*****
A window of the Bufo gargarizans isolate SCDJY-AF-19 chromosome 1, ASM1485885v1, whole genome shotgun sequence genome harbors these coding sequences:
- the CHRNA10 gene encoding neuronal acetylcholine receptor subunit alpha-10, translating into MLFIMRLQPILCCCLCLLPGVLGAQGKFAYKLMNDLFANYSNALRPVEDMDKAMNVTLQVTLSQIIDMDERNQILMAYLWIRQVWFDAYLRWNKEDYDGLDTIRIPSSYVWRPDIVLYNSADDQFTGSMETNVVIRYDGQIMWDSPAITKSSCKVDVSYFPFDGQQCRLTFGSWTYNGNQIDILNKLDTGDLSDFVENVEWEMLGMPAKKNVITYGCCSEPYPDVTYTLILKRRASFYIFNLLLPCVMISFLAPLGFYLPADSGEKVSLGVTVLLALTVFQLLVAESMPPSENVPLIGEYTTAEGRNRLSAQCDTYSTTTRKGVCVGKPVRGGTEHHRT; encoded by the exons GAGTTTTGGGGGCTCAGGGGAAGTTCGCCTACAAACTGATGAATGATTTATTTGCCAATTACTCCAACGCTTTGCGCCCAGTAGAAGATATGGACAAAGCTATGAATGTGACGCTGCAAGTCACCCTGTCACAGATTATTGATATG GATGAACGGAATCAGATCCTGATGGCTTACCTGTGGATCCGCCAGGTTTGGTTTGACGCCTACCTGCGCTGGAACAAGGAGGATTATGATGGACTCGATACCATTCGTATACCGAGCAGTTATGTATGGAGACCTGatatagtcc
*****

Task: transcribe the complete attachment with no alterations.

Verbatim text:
A window of the Bufo gargarizans isolate SCDJY-AF-19 chromosome 1, ASM1485885v1, whole genome shotgun sequence genome harbors these coding sequences:
- the CHRNA10 gene encoding neuronal acetylcholine receptor subunit alpha-10, translating into MLFIMRLQPILCCCLCLLPGVLGAQGKFAYKLMNDLFANYSNALRPVEDMDKAMNVTLQVTLSQIIDMDERNQILMAYLWIRQVWFDAYLRWNKEDYDGLDTIRIPSSYVWRPDIVLYNSADDQFTGSMETNVVIRYDGQIMWDSPAITKSSCKVDVSYFPFDGQQCRLTFGSWTYNGNQIDILNKLDTGDLSDFVENVEWEMLGMPAKKNVITYGCCSEPYPDVTYTLILKRRASFYIFNLLLPCVMISFLAPLGFYLPADSGEKVSLGVTVLLALTVFQLLVAESMPPSENVPLIGEYTTAEGRNRLSAQCDTYSTTTRKGVCVGKPVRGGTEHHRT; encoded by the exons GAGTTTTGGGGGCTCAGGGGAAGTTCGCCTACAAACTGATGAATGATTTATTTGCCAATTACTCCAACGCTTTGCGCCCAGTAGAAGATATGGACAAAGCTATGAATGTGACGCTGCAAGTCACCCTGTCACAGATTATTGATATG GATGAACGGAATCAGATCCTGATGGCTTACCTGTGGATCCGCCAGGTTTGGTTTGACGCCTACCTGCGCTGGAACAAGGAGGATTATGATGGACTCGATACCATTCGTATACCGAGCAGTTATGTATGGAGACCTGatatagtcc